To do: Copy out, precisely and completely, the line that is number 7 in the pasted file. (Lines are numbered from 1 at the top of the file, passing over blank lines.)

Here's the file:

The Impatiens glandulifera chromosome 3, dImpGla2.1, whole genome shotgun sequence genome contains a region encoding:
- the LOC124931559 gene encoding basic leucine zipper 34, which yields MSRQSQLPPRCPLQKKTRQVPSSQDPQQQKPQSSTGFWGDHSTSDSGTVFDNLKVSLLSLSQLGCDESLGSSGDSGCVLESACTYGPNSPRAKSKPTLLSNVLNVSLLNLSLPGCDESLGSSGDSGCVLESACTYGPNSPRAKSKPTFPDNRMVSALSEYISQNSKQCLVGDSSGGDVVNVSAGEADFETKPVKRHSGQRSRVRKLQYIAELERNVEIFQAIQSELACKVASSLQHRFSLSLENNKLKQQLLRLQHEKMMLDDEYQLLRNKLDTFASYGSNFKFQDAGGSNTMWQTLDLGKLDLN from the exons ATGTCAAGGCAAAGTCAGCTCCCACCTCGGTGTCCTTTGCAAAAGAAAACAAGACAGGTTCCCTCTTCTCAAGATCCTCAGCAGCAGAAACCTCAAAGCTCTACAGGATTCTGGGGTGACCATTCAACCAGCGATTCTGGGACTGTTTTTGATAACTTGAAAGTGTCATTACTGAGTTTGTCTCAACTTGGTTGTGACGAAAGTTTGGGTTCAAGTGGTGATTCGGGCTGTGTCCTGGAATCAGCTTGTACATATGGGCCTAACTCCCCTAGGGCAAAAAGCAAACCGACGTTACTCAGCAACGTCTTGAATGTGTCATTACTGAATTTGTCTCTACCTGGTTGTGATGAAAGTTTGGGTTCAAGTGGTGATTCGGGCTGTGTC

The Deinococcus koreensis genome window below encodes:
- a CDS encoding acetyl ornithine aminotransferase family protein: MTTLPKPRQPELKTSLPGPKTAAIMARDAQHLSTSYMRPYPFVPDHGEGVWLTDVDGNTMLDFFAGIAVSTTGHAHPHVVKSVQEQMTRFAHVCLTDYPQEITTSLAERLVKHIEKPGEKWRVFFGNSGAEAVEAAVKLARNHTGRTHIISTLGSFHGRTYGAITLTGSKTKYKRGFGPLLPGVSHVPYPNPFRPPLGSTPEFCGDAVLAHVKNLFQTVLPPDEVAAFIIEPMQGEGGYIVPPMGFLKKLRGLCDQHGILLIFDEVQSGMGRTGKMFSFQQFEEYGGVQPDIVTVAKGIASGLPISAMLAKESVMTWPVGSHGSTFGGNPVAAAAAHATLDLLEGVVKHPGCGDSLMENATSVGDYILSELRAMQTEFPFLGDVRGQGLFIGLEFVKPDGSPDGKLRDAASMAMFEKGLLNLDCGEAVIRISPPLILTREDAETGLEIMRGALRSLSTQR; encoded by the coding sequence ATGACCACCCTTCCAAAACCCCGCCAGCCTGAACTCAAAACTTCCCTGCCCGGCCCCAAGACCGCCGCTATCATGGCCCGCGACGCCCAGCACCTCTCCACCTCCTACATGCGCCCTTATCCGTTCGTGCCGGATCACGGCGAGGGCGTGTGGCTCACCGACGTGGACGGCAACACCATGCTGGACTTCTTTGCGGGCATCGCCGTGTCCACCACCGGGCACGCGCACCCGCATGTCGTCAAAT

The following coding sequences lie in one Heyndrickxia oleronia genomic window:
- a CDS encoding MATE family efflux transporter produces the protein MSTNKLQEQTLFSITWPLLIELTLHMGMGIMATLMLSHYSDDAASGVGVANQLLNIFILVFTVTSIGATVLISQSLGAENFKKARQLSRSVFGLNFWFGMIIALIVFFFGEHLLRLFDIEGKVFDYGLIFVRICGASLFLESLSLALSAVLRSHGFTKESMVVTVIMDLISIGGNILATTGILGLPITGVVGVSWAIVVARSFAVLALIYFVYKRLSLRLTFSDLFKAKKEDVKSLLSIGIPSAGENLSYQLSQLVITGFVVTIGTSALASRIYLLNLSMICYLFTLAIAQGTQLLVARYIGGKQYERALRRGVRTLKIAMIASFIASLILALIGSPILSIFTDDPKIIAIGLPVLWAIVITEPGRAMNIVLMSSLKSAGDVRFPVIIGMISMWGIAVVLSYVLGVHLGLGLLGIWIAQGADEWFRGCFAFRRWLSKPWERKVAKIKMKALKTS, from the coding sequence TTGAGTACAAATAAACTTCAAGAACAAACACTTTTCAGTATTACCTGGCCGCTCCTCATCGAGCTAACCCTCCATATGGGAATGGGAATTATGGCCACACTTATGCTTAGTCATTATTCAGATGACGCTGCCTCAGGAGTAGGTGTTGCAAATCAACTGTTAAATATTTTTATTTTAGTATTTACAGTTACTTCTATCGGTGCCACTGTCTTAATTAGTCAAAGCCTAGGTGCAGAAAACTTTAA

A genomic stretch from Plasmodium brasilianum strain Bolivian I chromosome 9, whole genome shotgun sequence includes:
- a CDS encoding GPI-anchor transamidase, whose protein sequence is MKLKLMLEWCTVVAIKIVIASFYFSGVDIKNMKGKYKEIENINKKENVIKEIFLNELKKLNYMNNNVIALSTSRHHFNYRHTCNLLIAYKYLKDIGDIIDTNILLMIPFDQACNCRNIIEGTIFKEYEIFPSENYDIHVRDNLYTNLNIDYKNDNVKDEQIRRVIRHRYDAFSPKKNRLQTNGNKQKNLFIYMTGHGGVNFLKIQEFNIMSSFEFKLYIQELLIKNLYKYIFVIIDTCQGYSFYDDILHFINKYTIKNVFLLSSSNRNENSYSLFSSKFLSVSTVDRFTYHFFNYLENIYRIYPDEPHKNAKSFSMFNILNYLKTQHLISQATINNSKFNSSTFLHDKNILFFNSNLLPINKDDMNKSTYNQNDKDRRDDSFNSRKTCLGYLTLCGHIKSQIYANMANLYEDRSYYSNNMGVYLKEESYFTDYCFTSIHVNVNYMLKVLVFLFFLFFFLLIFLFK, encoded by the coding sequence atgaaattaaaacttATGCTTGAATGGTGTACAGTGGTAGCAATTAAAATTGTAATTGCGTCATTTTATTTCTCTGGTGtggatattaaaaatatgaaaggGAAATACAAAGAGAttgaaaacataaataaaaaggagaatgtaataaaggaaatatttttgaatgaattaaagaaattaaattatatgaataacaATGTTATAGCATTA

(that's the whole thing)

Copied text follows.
A genomic stretch from Plasmodium brasilianum strain Bolivian I chromosome 9, whole genome shotgun sequence includes: